Tuesday, August 21, 2018

Dingle Hat

If you’ve been reading this blog for a while, you know that I’m trying to work through leftover yarn from previous projects. We live in a warm climate now, which has added an extra challenge to my knitting plans.

My current focus is on my leftover sock yarn. My sock drawer is overflowing, so I really don’t need to knit more socks for myself. I don’t have enough of any coordinating colors to make another light wool top. And it doesn't get cold enough here to get much use from items like hats, mittens, and scarves.

But I have family members who live in cold climates, and I have four months until Christmas!

Front View of Knit Dingle Hat Worn with Crown Flopped to the Side

I searched Ravelry and found a lot of patterns for winter accessories that call for fingering weight wool yarn. As a bonus, some are available for free and some I already own.

I was drawn to the hat patterns first because they are one-and-done projects. As much as I enjoy knitting socks and mittens, it’s refreshing to work through a pattern without having to make notes so I can duplicate the work on the second piece.

Side View of Knit Dingle Hat Worn with Crown Flopped to the Side

I started with the free Dingle Hat pattern by Sabrina Schumacher. It’s a simple slouchy beanie with instructions for stranded colorwork knitting in two, three, four, or five colors. The pattern is written for two sizes — Adult Small and Adult Medium — and I chose the larger size. However, I tend to knit loosely with stranded colorwork so I went down in needle size to US-2 (2.75 mm) and US-3 (3.25 mm).

From my stash, I picked:
  • Cascade Yarns® Cascade 220® Fingering (100% wool) in 8505 White
  • Cascade Yarns Heritage (75% Merino wool, 25% nylon/polyamide) in White, previously dyed with Strawberry, Grape, and Berry Blue Kool-Aid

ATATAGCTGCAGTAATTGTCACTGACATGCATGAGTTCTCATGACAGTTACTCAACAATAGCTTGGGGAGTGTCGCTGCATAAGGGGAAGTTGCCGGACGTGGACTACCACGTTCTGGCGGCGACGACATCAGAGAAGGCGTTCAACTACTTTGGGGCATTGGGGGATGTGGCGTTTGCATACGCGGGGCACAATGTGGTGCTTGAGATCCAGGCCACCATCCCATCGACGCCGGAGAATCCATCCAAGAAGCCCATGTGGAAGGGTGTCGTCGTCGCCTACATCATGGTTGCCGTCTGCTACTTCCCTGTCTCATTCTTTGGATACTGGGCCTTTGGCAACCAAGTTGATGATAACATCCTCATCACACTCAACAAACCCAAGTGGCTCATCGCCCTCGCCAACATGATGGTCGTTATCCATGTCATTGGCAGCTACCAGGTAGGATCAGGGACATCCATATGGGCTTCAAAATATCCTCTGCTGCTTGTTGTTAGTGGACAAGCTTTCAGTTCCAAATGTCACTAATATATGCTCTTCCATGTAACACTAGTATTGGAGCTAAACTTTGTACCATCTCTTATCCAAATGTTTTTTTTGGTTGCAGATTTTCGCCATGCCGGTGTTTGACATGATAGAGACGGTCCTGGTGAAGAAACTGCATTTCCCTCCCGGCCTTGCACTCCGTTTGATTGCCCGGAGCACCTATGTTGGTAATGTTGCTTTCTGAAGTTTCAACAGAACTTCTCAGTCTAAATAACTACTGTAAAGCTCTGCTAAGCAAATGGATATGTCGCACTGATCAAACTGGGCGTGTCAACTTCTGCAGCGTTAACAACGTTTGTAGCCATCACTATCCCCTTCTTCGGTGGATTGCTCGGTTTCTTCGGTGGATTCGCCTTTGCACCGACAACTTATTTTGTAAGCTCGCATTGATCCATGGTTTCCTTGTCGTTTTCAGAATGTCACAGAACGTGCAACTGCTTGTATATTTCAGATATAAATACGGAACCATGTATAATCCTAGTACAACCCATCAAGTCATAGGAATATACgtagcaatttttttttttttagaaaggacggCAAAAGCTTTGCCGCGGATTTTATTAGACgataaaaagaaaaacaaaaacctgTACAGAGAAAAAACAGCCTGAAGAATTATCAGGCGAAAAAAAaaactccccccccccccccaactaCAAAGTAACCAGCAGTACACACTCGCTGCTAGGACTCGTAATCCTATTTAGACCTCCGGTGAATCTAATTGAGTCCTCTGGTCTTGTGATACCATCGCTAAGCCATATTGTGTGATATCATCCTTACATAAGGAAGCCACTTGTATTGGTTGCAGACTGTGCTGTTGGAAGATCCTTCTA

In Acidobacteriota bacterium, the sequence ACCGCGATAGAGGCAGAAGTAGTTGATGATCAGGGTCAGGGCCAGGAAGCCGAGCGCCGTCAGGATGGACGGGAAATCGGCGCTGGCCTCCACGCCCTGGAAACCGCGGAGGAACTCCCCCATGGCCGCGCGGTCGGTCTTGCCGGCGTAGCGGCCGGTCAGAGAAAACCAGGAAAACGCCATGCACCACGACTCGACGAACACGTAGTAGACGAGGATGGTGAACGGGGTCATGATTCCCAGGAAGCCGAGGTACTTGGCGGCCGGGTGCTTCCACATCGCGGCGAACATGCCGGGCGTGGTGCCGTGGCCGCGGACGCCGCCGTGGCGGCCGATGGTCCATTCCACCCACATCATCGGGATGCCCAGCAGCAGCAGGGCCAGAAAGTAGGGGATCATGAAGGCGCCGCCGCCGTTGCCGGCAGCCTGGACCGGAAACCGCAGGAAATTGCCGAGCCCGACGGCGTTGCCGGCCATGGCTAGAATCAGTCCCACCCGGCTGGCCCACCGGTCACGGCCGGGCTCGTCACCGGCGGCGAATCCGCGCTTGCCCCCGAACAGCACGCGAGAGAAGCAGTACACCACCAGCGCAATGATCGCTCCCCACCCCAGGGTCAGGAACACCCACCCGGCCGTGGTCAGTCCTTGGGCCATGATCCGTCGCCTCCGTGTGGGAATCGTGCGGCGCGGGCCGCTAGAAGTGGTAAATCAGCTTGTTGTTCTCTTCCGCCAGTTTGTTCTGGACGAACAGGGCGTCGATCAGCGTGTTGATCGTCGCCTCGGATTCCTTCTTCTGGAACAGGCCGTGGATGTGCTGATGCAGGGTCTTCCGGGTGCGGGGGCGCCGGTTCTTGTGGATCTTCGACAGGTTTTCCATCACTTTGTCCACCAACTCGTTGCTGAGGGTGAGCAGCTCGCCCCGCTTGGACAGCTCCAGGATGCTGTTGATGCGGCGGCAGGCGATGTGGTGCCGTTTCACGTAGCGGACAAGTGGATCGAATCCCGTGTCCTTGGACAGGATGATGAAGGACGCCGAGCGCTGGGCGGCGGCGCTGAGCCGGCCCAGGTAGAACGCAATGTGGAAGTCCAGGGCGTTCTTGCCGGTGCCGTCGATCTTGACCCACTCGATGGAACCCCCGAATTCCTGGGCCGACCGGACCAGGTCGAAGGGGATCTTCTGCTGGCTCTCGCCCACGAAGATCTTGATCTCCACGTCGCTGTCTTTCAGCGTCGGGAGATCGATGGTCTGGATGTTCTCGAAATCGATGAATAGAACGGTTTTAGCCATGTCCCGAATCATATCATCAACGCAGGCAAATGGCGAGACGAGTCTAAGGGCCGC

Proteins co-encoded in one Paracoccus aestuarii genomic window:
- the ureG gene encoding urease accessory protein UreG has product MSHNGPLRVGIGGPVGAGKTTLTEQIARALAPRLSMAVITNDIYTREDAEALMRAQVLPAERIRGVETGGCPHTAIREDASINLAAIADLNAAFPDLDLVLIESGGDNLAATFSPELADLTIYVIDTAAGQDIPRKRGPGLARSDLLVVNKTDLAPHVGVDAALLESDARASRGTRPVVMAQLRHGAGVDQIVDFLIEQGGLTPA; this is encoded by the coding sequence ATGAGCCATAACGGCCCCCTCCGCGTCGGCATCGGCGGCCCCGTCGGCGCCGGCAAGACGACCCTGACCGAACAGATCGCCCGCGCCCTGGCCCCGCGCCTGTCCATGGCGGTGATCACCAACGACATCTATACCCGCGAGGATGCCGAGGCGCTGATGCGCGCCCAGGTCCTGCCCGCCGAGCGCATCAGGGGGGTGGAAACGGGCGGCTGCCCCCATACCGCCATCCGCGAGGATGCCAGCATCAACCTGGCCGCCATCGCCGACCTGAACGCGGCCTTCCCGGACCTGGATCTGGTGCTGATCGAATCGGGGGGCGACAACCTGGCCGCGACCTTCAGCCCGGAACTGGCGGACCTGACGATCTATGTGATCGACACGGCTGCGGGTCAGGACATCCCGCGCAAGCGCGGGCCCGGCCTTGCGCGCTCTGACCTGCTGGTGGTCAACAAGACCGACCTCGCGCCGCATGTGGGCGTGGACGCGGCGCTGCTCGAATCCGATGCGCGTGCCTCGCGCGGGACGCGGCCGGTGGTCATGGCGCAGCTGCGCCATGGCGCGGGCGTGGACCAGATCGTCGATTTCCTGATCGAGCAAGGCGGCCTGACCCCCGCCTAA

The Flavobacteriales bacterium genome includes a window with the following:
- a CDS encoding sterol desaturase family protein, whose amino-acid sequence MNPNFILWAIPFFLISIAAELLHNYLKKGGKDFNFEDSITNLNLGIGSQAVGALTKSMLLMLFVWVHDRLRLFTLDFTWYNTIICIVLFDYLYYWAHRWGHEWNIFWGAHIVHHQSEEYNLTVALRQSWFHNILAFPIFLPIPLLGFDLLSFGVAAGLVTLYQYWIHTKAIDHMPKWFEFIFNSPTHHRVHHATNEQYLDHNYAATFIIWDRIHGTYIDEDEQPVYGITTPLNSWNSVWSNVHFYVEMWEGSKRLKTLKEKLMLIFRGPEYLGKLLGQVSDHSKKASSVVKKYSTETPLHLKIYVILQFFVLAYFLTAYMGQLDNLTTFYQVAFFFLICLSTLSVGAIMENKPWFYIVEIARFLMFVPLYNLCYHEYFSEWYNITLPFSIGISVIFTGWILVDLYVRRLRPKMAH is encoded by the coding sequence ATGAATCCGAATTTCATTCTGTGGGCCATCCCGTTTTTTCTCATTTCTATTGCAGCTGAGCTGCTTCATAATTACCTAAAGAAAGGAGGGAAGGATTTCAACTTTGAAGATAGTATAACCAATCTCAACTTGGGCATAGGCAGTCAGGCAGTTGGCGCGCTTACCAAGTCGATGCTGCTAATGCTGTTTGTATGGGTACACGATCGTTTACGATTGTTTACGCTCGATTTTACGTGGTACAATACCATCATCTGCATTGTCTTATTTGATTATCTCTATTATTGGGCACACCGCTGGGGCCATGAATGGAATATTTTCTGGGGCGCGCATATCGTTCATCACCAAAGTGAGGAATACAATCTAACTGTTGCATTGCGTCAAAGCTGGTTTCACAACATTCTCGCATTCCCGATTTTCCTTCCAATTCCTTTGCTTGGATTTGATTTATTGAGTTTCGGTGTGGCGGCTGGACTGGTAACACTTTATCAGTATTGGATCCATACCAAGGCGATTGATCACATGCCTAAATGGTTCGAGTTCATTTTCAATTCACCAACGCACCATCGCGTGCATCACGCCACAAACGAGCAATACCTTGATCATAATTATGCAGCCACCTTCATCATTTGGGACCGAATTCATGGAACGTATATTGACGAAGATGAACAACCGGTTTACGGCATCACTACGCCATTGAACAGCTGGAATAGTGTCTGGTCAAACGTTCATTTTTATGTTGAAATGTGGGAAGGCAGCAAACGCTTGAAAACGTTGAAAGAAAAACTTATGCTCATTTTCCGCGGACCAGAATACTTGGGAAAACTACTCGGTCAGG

• Plymouth Yarn Dancing Toes (40% Merino wool, 40% alpaca, 20% nylon/polyamide) in 99 Natural, previously dyed with Lemon-Lime, Ice Blue Raspberry Lemonade, Changin’ Cherry, Berry Blue, and Fruit Punch Kool-Aid

Front View of Knit Dingle Hat Worn with Crown Slouched to the Back

The colors coordinate well, but the dye isn’t as vibrant in the Plymouth Yarn. I don’t know whether that’s due to the fiber content or a change in my dyeing process. In any event, I thought there would be enough difference between the two dyed yarns to look like a gradient with the white in the three-color pattern. I was wrong.

I still liked the color combination, so I switched to the four-color pattern. I used the darker Cascade Yarns Heritage for Color 1, the lighter Plymouth Yarn for Color 3, and the white between them as Colors 2 and 4.

Back View of Knit Dingle Hat Worn with Crown Slouched to the Back

The pattern was easy to follow and relaxing to knit. I think it would be a good first project for someone who is new to stranded colorwork. I really only needed to look at the instructions in the beginning as I moved from the brim to the colorwork, and at the end for the decreases. I love the way the hat turned out and already have a recipient in mind.

And the Cascade Yarns Heritage is all used up now. One yarn down, a lot more to go!


  1. So bright and cheery! I am marking that hat for future use!

    1. Thanks! With so many color possibilities, the pattern is definitely on my list to make again.

  2. Beautiful!! If you ever knit socks with flying geese please look me up. It's very difficult finding anyone who knits and who can follow a pattern. I just love that cap, good job.

    1. Thank you, Denise! I'll keep you in mind if I knit a project like that.

  3. This is such a beautiful hat! I don't knit and am always in awe of what I see people create with their needles. :)

    1. Thank you, Laura! I'm in continual awe of others' creations — there's always something I can't do or would never think to do.

  4. I really like how this turned out! Something very unique! I like your result. At first I thought it was very wild, but the longer I look at the hat, the more I like it.

    1. Thank you! I think it'll be a nice everyday piece that also makes a bit of a statement.


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